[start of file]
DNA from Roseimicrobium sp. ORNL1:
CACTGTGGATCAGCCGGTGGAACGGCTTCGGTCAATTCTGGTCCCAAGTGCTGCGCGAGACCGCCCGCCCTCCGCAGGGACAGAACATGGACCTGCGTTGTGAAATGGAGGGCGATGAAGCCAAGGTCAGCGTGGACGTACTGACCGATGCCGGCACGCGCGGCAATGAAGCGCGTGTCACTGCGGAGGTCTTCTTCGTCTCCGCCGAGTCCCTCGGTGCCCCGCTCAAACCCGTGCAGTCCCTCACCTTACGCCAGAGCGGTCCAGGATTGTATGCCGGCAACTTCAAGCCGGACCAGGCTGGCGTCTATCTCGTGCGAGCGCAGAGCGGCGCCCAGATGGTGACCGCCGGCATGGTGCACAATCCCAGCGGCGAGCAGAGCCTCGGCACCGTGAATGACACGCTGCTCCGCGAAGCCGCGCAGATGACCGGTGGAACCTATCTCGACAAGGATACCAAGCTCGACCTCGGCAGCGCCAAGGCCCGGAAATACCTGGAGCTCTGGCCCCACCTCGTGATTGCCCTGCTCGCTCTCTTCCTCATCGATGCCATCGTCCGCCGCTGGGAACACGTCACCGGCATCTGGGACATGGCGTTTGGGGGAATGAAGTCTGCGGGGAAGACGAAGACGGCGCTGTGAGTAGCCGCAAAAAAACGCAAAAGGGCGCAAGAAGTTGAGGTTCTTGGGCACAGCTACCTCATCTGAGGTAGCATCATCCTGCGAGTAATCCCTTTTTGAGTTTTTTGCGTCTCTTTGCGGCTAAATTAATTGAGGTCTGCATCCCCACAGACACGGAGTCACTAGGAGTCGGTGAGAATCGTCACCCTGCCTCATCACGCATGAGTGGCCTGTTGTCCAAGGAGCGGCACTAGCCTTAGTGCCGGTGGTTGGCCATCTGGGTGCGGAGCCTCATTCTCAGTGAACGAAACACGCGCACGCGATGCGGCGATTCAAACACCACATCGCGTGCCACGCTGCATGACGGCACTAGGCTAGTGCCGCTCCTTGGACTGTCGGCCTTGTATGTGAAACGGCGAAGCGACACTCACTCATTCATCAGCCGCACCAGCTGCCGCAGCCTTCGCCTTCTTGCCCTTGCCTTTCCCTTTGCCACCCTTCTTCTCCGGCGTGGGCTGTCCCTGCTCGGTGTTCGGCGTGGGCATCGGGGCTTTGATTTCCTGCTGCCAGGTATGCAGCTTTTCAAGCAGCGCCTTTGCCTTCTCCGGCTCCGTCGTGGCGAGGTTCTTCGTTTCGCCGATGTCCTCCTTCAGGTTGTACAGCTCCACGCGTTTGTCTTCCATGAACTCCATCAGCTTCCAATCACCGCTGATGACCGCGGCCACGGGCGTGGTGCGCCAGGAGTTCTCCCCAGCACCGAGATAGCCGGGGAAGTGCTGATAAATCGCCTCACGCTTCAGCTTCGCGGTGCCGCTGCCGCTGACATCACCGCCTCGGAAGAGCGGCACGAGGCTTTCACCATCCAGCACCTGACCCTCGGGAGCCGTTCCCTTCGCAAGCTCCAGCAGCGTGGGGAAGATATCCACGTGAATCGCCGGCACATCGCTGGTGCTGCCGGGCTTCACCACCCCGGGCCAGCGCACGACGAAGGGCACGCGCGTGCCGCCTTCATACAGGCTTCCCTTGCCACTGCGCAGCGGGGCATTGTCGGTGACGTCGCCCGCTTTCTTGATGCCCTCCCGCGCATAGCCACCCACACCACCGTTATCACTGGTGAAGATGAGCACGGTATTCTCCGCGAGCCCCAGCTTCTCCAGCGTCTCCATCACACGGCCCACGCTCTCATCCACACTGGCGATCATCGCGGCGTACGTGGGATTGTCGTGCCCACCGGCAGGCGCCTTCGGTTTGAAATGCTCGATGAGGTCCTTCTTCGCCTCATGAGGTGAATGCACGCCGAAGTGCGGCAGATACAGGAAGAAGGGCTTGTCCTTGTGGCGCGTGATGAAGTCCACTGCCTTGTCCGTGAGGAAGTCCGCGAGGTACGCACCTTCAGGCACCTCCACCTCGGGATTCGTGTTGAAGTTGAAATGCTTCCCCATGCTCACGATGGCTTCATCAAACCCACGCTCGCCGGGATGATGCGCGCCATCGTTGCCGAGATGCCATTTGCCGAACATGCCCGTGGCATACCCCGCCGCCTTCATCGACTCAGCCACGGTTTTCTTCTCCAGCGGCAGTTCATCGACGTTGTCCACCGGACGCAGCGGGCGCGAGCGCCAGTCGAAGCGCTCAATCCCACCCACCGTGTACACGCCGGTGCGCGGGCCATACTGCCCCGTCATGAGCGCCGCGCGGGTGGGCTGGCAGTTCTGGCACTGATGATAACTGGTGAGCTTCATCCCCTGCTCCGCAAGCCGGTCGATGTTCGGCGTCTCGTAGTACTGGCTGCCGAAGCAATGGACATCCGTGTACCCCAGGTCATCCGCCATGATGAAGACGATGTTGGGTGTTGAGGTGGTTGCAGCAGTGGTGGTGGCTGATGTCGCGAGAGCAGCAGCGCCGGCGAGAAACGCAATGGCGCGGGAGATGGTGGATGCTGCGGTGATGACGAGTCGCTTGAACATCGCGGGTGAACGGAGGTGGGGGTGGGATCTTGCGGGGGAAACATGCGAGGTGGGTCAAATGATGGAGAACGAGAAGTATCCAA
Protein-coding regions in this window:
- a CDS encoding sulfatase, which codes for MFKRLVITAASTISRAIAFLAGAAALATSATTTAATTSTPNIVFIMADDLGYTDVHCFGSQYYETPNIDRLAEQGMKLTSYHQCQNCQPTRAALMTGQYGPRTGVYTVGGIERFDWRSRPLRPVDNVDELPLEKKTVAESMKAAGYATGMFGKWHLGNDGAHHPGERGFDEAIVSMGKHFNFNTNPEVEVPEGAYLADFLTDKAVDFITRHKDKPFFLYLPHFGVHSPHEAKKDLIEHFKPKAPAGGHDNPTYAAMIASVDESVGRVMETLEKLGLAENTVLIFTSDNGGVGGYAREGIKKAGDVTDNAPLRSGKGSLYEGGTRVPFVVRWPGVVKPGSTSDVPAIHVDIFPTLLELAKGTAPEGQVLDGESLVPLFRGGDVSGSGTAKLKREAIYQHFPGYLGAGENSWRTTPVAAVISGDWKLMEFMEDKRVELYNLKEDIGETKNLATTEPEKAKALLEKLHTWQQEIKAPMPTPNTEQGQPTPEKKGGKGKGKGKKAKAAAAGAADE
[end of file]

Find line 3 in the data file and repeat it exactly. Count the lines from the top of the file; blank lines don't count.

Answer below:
Protein-coding regions in this window: